Standards of living, however, vary widely. So do different people's ideas on the requirements of an acceptable standard of living. Thus something more concrete, capable of being applied uniformly, is called for assessing the needs of a given disabled person under the statute. Some more precisely defined standard is required, a more readily identifiable yardstick, than individual notions of current standards of living.
Who is to set the standard? To this there can be only one answer: the relevant local authority, acting by its social services committee. The local authority sets the standards to be applied within its area. In setting the standards, or "eligibility criteria" as they have been called, the local authority must take into account current standards of living, with all the latitude inherent in this concept. The authority must also take into account the nature and extent of the disability. The authority will further take into account the manner in which, and the extent to which, quality of life would be improved by the provision of this or that service or assistance, at this or that level: for example, by home care, once a week or more frequently. The authority should also have regard to the cost of providing this or that service, at this or that level. The cost of daily home care, or of installing a ground floor lavatory for a disabled person in his home and widening the doors to take a wheelchair, may be substantial. The relative cost will be balanced against the relative benefit and the relative need for that benefit.
Thus far the position is straightforward. The next step is the crucial step. In the same way as the importance to be attached to cost varies according to the benefit to be derived from the suggested expenditure, so also must the importance of cost vary according to the means of the person called upon to pay. An amount of money may be a large sum to one person, or to one person at a particular time, but of less consequence to another person, or to the same person at a different time. Once it is accepted, as surely must be right, that cost is a relevant factor in assessing a person's needs for the services listed in section 2(1), then in deciding how much weight is to be attached to cost some evaluation or assumption has to be made about the impact which the cost will have upon the authority. Cost is of more or less significance depending upon whether the authority currently has more or less money. Thus, depending upon the authority's financial position, so the eligibility criteria, setting out the degree of disability which must exist before help will be provided with laundry or cleaning or whatever, may properly be more or less stringent.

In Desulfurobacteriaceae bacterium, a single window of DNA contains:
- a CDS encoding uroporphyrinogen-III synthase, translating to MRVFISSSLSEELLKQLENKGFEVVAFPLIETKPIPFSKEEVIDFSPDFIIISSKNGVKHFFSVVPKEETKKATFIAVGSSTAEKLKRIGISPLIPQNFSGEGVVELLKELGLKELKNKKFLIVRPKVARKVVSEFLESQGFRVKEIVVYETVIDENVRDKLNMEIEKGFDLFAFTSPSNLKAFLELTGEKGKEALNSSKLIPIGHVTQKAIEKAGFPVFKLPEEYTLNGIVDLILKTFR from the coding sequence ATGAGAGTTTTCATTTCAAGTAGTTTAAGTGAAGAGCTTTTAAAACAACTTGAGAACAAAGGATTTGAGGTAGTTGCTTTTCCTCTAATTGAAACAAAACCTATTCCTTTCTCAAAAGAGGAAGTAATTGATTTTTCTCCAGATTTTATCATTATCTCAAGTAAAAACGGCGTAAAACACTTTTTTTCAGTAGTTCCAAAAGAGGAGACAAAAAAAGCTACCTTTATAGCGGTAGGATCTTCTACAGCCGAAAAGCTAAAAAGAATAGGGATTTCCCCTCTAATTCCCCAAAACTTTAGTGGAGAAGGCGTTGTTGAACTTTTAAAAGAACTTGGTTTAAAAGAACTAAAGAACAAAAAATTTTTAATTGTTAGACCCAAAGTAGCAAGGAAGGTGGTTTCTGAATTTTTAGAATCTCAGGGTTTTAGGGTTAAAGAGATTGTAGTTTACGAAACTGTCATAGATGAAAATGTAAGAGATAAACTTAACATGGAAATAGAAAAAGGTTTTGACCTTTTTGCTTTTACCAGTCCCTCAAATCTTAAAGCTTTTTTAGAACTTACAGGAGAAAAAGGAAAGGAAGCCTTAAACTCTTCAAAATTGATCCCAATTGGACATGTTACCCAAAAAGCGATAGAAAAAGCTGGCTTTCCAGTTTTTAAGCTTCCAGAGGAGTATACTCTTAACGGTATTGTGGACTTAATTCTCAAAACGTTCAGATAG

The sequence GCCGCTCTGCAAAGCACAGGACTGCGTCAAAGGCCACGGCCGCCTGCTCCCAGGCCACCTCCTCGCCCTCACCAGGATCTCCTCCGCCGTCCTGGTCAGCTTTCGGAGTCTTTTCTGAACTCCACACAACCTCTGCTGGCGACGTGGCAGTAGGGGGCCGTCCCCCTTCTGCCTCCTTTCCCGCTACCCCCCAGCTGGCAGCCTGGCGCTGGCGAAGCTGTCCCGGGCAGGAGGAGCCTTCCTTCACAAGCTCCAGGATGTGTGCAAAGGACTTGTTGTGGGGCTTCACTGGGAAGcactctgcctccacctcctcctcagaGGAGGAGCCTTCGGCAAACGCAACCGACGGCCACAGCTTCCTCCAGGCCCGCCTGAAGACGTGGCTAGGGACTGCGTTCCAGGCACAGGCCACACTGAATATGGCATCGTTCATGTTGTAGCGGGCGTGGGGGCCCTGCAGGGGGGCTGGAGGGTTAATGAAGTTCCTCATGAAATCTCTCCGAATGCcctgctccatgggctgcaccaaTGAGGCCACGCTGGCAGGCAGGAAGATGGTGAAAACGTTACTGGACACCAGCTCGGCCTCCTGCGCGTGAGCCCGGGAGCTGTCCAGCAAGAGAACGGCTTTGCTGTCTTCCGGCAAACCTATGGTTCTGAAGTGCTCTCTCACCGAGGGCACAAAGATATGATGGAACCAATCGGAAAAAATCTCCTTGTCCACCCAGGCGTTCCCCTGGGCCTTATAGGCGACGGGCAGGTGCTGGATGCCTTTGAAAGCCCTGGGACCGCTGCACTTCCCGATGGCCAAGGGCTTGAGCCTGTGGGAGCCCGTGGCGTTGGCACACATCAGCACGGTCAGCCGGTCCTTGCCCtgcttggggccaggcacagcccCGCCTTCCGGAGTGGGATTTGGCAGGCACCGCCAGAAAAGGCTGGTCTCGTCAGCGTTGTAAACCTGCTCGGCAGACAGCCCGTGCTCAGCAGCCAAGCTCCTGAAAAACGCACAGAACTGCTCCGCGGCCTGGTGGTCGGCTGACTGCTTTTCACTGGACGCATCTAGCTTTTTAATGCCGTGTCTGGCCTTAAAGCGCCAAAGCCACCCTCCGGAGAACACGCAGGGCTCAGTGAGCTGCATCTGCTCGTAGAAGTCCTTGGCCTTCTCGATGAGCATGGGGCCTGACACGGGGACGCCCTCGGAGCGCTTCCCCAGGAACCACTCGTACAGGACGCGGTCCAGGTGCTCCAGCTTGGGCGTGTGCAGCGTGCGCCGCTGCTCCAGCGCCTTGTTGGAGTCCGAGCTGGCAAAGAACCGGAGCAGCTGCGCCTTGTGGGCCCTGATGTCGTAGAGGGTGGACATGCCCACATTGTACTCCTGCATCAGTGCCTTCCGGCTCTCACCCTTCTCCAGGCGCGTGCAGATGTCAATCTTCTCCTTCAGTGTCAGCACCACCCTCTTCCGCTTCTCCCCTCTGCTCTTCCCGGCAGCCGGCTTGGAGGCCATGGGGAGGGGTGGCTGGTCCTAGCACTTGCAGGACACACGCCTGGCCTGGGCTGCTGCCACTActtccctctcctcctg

I have considered whether, instead of taking into account the actual resources of the paying authority, the significance of cost could be evaluated by some more general criterion, for instance, that there should be attached to cost the weight which would be attributed to the amount in question by any reasonable authority. This could not work. This would be meaningless as a yardstick. What are the resources to be attributed to the hypothetical reasonable authority at any particular time?
In the course of the argument some emphasis was placed upon a submission that if a local authority may properly take its resources into account in the way I have described, the section 2(1) duty would in effect be limited to making arrangements to the extent only that the authority should decide to allocate money for this purpose. The duty, it was said, would collapse into a power. I do not agree. A local authority must carry out its functions under section 2(1) in a responsible fashion. In the event of a local authority acting with Wednesbury unreasonableness, a disabled person would have a remedy.
This interpretation does not emasculate section 2(1). The section was intended to confer rights upon disabled persons. It does so by giving them a valuable personal right to see that the authority acts reasonably in assessing their needs for certain types of assistance, and a right to have their assessed needs met so far as it is necessary for the authority (as distinct from others) to do so. I can see no basis for reading into the section an implication that in assessing the needs of disabled persons for the prescribed services, cost is to be ignored. I do not believe Parliament intended that to be the position.
For these reasons, which are substantially to the same effect as those of my noble and learned friend Lord Clyde, I would allow this appeal and declare that when assessing needs under section 2(1) a local authority may take its resources into account.